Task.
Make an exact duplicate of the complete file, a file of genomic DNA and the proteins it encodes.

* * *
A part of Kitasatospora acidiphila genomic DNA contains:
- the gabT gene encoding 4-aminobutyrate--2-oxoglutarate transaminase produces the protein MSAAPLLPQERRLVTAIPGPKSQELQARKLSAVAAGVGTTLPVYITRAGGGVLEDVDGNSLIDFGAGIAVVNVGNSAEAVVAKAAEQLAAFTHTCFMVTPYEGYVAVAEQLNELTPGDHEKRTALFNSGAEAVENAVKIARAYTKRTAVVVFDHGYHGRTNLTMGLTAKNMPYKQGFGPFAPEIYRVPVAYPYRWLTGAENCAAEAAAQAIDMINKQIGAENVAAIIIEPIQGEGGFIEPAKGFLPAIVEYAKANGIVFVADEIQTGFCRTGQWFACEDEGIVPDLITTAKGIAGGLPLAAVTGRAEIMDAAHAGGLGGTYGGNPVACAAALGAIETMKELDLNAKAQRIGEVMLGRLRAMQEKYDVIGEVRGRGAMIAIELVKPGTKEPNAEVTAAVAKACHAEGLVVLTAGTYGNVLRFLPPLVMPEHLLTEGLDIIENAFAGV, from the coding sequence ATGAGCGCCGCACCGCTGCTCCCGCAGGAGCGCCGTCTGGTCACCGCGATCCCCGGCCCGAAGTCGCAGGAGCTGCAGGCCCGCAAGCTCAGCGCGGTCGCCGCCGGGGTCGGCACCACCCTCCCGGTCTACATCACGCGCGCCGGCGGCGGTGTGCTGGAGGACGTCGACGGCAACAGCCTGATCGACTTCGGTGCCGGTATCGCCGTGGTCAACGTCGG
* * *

A part of Kitasatospora acidiphila genomic DNA contains:
- the gabT gene encoding 4-aminobutyrate--2-oxoglutarate transaminase produces the protein MSAAPLLPQERRLVTAIPGPKSQELQARKLSAVAAGVGTTLPVYITRAGGGVLEDVDGNSLIDFGAGIAVVNVGNSAEAVVAKAAEQLAAFTHTCFMVTPYEGYVAVAEQLNELTPGDHEKRTALFNSGAEAVENAVKIARAYTKRTAVVVFDHGYHGRTNLTMGLTAKNMPYKQGFGPFAPEIYRVPVAYPYRWLTGAENCAAEAAAQAIDMINKQIGAENVAAIIIEPIQGEGGFIEPAKGFLPAIVEYAKANGIVFVADEIQTGFCRTGQWFACEDEGIVPDLITTAKGIAGGLPLAAVTGRAEIMDAAHAGGLGGTYGGNPVACAAALGAIETMKELDLNAKAQRIGEVMLGRLRAMQEKYDVIGEVRGRGAMIAIELVKPGTKEPNAEVTAAVAKACHAEGLVVLTAGTYGNVLRFLPPLVMPEHLLTEGLDIIENAFAGV, from the coding sequence ATGAGCGCCGCACCGCTGCTCCCGCAGGAGCGCCGTCTGGTCACCGCGATCCCCGGCCCGAAGTCGCAGGAGCTGCAGGCCCGCAAGCTCAGCGCGGTCGCCGCCGGGGTCGGCACCACCCTCCCGGTCTACATCACGCGCGCCGGCGGCGGTGTGCTGGAGGACGTCGACGGCAACAGCCTGATCGACTTCGGTGCCGGTATCGCCGTGGTCAACGTCGG